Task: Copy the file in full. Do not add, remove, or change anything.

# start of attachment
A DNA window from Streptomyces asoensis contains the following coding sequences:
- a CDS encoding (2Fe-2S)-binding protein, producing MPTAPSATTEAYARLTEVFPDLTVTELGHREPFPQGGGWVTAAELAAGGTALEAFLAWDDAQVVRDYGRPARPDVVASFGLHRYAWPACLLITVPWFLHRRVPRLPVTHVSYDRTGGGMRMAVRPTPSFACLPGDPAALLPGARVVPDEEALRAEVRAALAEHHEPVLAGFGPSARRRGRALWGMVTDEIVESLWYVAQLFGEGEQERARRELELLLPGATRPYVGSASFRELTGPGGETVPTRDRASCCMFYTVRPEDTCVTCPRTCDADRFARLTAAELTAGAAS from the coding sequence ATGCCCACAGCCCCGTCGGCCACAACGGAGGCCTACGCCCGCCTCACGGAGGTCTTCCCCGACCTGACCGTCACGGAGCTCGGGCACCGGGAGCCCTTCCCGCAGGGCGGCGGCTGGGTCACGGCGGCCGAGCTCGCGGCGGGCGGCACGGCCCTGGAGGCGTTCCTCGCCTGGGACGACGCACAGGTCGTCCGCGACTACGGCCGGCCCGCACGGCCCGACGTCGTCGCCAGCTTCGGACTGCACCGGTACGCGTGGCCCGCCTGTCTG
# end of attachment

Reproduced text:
A DNA window from Streptomyces asoensis contains the following coding sequences:
- a CDS encoding (2Fe-2S)-binding protein, producing MPTAPSATTEAYARLTEVFPDLTVTELGHREPFPQGGGWVTAAELAAGGTALEAFLAWDDAQVVRDYGRPARPDVVASFGLHRYAWPACLLITVPWFLHRRVPRLPVTHVSYDRTGGGMRMAVRPTPSFACLPGDPAALLPGARVVPDEEALRAEVRAALAEHHEPVLAGFGPSARRRGRALWGMVTDEIVESLWYVAQLFGEGEQERARRELELLLPGATRPYVGSASFRELTGPGGETVPTRDRASCCMFYTVRPEDTCVTCPRTCDADRFARLTAAELTAGAAS from the coding sequence ATGCCCACAGCCCCGTCGGCCACAACGGAGGCCTACGCCCGCCTCACGGAGGTCTTCCCCGACCTGACCGTCACGGAGCTCGGGCACCGGGAGCCCTTCCCGCAGGGCGGCGGCTGGGTCACGGCGGCCGAGCTCGCGGCGGGCGGCACGGCCCTGGAGGCGTTCCTCGCCTGGGACGACGCACAGGTCGTCCGCGACTACGGCCGGCCCGCACGGCCCGACGTCGTCGCCAGCTTCGGACTGCACCGGTACGCGTGGCCCGCCTGTCTG